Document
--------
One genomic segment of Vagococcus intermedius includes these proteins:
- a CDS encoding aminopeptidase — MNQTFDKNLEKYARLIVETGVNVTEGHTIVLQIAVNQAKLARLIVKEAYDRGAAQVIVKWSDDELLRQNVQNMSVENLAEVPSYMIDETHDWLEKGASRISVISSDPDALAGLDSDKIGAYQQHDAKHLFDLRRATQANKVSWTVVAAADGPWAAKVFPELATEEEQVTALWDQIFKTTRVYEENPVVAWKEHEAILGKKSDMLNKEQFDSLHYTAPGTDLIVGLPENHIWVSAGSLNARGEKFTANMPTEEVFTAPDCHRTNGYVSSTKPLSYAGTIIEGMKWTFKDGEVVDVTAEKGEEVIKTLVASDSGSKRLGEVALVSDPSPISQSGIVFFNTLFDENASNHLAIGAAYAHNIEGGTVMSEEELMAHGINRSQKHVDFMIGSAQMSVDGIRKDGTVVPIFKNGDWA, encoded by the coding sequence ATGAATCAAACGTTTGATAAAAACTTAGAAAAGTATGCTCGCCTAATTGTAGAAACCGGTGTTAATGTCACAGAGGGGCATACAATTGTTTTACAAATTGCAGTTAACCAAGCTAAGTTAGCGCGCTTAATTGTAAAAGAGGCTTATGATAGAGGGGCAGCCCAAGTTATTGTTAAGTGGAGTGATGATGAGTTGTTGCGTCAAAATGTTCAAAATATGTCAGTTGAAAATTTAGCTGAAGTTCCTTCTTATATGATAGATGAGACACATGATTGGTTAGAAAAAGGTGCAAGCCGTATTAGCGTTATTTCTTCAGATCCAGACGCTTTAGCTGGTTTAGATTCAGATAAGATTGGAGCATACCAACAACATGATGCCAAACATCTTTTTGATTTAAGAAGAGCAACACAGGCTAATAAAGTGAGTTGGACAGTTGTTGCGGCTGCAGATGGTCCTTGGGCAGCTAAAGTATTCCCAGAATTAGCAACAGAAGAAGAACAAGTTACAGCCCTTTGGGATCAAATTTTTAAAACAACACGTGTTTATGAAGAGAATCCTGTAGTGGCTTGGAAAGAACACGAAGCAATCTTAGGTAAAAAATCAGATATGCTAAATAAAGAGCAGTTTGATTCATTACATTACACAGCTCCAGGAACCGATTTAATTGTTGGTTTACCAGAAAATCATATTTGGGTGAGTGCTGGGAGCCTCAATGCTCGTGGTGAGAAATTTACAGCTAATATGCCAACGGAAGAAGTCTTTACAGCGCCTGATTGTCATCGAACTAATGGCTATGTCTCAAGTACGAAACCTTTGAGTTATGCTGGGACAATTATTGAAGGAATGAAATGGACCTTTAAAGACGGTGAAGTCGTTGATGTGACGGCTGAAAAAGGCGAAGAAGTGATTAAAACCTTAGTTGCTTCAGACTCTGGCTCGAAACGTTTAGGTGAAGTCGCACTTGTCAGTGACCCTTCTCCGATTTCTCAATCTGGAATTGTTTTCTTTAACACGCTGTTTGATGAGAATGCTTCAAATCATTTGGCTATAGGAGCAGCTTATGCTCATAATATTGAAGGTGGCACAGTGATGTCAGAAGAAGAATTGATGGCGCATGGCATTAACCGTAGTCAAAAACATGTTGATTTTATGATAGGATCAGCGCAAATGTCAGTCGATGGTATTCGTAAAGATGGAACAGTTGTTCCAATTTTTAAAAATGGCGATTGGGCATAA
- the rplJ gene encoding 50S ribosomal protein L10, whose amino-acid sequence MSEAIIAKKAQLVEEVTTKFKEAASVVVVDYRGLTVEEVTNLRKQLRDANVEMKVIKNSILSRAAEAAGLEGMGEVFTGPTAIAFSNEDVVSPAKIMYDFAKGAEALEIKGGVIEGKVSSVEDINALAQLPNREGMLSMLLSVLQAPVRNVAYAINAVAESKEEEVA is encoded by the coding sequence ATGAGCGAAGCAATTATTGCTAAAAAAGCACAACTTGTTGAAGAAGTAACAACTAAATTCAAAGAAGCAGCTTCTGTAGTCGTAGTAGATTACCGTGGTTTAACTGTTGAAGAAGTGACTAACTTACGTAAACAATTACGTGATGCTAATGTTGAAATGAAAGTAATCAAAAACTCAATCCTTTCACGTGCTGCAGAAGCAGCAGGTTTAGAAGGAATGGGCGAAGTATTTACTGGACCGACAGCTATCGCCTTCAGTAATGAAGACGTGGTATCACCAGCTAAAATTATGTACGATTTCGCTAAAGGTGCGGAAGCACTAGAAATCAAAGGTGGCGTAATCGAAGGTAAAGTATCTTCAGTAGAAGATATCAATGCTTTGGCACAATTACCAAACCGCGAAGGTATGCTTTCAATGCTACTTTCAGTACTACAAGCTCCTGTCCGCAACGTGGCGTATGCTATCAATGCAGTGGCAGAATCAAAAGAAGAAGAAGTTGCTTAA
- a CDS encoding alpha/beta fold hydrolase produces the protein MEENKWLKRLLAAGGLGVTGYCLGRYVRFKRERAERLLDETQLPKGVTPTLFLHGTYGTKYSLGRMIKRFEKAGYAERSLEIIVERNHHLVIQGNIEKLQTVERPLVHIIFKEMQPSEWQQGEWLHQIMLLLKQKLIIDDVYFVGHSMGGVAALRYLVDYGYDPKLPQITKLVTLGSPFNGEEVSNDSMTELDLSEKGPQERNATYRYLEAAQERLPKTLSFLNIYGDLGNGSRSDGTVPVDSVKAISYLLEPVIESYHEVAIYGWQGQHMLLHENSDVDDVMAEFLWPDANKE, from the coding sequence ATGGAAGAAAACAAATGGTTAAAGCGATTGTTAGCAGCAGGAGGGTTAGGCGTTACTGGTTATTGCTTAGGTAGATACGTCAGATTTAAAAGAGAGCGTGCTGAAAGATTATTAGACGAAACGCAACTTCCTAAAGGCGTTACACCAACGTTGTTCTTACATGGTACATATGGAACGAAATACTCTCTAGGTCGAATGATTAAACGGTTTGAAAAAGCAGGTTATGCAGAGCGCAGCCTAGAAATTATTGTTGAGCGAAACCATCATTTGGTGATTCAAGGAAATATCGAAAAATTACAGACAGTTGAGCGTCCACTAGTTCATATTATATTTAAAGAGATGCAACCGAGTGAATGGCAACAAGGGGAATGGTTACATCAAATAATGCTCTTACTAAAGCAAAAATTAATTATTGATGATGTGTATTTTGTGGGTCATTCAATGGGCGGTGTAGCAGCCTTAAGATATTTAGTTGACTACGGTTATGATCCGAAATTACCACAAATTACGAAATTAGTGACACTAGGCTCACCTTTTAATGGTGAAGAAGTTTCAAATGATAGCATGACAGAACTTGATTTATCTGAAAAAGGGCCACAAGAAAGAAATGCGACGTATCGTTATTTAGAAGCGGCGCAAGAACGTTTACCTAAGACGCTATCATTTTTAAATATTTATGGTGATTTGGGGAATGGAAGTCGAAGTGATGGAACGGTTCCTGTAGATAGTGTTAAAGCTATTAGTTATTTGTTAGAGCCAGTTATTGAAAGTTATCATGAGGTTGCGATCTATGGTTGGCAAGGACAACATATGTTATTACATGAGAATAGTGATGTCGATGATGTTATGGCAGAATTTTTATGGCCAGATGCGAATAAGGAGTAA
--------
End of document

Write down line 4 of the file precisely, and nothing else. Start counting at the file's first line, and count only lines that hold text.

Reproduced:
- a CDS encoding alpha/beta fold hydrolase produces the protein MEENKWLKRLLAAGGLGVTGYCLGRYVRFKRERAERLLDETQLPKGVTPTLFLHGTYGTKYSLGRMIKRFEKAGYAERSLEIIVERNHHLVIQGNIEKLQTVERPLVHIIFKEMQPSEWQQGEWLHQIMLLLKQKLIIDDVYFVGHSMGGVAALRYLVDYGYDPKLPQITKLVTLGSPFNGEEVSNDSMTELDLSEKGPQERNATYRYLEAAQERLPKTLSFLNIYGDLGNGSRSDGTVPVDSVKAISYLLEPVIESYHEVAIYGWQGQHMLLHENSDVDDVMAEFLWPDANKE, from the coding sequence ATGGAAGAAAACAAATGGTTAAAGCGATTGTTAGCAGCAGGAGGGTTAGGCGTTACTGGTTATTGCTTAGGTAGATACGTCAGATTTAAAAGAGAGCGTGCTGAAAGATTATTAGACGAAACGCAACTTCCTAAAGGCGTTACACCAACGTTGTTCTTACATGGTACATATGGAACGAAATACTCTCTAGGTCGAATGATTAAACGGTTTGAAAAAGCAGGTTATGCAGAGCGCAGCCTAGAAATTATTGTTGAGCGAAACCATCATTTGGTGATTCAAGGAAATATCGAAAAATTACAGACAGTTGAGCGTCCACTAGTTCATATTATATTTAAAGAGATGCAACCGAGTGAATGGCAACAAGGGGAATGGTTACATCAAATAATGCTCTTACTAAAGCAAAAATTAATTATTGATGATGTGTATTTTGTGGGTCATTCAATGGGCGGTGTAGCAGCCTTAAGATATTTAGTTGACTACGGTTATGATCCGAAATTACCACAAATTACGAAATTAGTGACACTAGGCTCACCTTTTAATGGTGAAGAAGTTTCAAATGATAGCATGACAGAACTTGATTTATCTGAAAAAGGGCCACAAGAAAGAAATGCGACGTATCGTTATTTAGAAGCGGCGCAAGAACGTTTACCTAAGACGCTATCATTTTTAAATATTTATGGTGATTTGGGGAATGGAAGTCGAAGTGATGGAACGGTTCCTGTAGATAGTGTTAAAGCTATTAGTTATTTGTTAGAGCCAGTTATTGAAAGTTATCATGAGGTTGCGATCTATGGTTGGCAAGGACAACATATGTTATTACATGAGAATAGTGATGTCGATGATGTTATGGCAGAATTTTTATGGCCAGATGCGAATAAGGAGTAA